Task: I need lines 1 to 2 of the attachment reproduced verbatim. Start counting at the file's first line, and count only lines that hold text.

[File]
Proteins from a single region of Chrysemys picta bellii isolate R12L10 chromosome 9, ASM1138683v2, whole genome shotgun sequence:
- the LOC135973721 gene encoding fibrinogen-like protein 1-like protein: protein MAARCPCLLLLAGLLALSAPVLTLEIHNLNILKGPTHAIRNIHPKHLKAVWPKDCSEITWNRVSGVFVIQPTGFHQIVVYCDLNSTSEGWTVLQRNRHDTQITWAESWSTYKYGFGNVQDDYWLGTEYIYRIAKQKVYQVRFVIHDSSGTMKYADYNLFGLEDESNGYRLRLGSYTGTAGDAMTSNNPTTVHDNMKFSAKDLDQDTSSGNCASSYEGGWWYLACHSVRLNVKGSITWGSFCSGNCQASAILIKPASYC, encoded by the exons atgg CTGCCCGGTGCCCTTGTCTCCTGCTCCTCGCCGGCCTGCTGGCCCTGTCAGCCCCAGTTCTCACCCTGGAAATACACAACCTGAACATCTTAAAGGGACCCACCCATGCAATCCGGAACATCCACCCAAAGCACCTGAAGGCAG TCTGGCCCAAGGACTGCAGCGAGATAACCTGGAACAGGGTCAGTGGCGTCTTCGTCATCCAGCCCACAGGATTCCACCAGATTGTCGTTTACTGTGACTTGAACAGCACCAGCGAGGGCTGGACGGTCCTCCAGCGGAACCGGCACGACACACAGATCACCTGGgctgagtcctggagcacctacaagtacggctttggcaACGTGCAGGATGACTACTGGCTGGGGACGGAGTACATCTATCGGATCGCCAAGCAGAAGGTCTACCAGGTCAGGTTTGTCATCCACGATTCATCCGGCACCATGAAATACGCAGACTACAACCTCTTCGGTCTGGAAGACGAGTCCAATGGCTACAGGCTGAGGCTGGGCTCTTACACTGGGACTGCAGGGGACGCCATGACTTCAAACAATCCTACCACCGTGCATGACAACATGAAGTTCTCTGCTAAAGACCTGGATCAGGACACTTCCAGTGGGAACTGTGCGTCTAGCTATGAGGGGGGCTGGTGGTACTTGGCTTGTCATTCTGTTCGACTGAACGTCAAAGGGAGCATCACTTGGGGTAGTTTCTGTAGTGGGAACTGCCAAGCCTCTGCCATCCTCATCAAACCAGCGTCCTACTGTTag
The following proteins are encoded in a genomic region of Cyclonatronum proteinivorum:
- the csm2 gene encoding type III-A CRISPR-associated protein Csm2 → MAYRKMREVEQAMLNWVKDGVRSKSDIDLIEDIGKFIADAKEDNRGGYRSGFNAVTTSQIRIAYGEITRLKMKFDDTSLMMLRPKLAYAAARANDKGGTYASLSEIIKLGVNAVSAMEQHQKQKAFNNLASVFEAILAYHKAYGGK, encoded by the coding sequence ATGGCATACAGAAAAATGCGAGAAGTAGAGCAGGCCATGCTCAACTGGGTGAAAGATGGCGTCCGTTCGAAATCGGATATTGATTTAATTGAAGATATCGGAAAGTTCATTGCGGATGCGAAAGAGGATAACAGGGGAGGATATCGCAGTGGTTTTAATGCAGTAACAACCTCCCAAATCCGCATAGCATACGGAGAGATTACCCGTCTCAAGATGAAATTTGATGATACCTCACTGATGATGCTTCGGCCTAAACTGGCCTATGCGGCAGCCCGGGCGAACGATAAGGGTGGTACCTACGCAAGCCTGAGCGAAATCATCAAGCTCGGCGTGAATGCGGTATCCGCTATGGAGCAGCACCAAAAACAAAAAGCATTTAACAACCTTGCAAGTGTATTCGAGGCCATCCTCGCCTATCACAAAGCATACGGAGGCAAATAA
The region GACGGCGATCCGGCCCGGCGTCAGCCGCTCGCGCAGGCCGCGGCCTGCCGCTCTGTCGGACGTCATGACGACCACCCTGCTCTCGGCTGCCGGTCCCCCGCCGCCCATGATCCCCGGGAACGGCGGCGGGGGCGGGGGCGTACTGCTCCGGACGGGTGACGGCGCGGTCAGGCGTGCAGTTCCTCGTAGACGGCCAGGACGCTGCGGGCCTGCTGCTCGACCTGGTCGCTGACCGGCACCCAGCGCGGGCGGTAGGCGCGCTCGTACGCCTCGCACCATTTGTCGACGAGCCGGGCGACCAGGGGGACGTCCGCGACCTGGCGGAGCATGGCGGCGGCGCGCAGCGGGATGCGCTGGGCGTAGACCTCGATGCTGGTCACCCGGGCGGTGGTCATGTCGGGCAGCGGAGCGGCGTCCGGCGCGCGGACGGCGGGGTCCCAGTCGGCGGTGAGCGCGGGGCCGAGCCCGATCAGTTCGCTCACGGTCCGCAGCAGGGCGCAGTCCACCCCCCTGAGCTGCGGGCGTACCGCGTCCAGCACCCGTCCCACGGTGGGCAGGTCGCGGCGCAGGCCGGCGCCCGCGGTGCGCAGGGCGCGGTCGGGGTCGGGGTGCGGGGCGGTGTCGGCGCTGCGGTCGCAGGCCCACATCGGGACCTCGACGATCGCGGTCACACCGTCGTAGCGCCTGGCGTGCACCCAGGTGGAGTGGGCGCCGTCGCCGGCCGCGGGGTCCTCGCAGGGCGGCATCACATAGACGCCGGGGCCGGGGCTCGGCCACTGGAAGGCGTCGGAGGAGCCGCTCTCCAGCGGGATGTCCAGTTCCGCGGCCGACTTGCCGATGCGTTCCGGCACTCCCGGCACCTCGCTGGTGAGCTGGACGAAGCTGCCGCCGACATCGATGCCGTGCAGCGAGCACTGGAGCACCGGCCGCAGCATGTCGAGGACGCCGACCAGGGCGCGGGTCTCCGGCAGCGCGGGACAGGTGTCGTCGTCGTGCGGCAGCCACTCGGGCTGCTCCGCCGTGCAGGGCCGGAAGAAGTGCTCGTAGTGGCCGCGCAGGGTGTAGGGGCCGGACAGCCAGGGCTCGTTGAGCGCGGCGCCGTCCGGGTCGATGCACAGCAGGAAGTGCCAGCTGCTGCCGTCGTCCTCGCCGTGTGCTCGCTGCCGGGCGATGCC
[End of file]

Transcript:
Proteins from a single region of Chrysemys picta bellii isolate R12L10 chromosome 9, ASM1138683v2, whole genome shotgun sequence:
- the LOC135973721 gene encoding fibrinogen-like protein 1-like protein: protein MAARCPCLLLLAGLLALSAPVLTLEIHNLNILKGPTHAIRNIHPKHLKAVWPKDCSEITWNRVSGVFVIQPTGFHQIVVYCDLNSTSEGWTVLQRNRHDTQITWAESWSTYKYGFGNVQDDYWLGTEYIYRIAKQKVYQVRFVIHDSSGTMKYADYNLFGLEDESNGYRLRLGSYTGTAGDAMTSNNPTTVHDNMKFSAKDLDQDTSSGNCASSYEGGWWYLACHSVRLNVKGSITWGSFCSGNCQASAILIKPASYC, encoded by the exons atgg CTGCCCGGTGCCCTTGTCTCCTGCTCCTCGCCGGCCTGCTGGCCCTGTCAGCCCCAGTTCTCACCCTGGAAATACACAACCTGAACATCTTAAAGGGACCCACCCATGCAATCCGGAACATCCACCCAAAGCACCTGAAGGCAG TCTGGCCCAAGGACTGCAGCGAGATAACCTGGAACAGGGTCAGTGGCGTCTTCGTCATCCAGCCCACAGGATTCCACCAGATTGTCGTTTACTGTGACTTGAACAGCACCAGCGAGGGCTGGACGGTCCTCCAGCGGAACCGGCACGACACACAGATCACCTGGgctgagtcctggagcacctacaagtacggctttggcaACGTGCAGGATGACTACTGGCTGGGGACGGAGTACATCTATCGGATCGCCAAGCAGAAGGTCTACCAGGTCAGGTTTGTCATCCACGATTCATCCGGCACCATGAAATACGCAGACTACAACCTCTTCGGTCTGGAAGACGAGTCCAATGGCTACAGGCTGAGGCTGGGCTCTTACACTGGGACTGCAGGGGACGCCATGACTTCAAACAATCCTACCACCGTGCATGACAACATGAAGTTCTCTGCTAAAGACCTGGATCAGGACACTTCCAGTGGGAACTGTGCGTCTAGCTATGAGGGGGGCTGGTGGTACTTGGCTTGTCATTCTGTTCGACTGAACGTCAAAGGGAGCATCACTTGGGGTAGTTTCTGTAGTGGGAACTGCCAAGCCTCTGCCATCCTCATCAAACCAGCGTCCTACTGTTag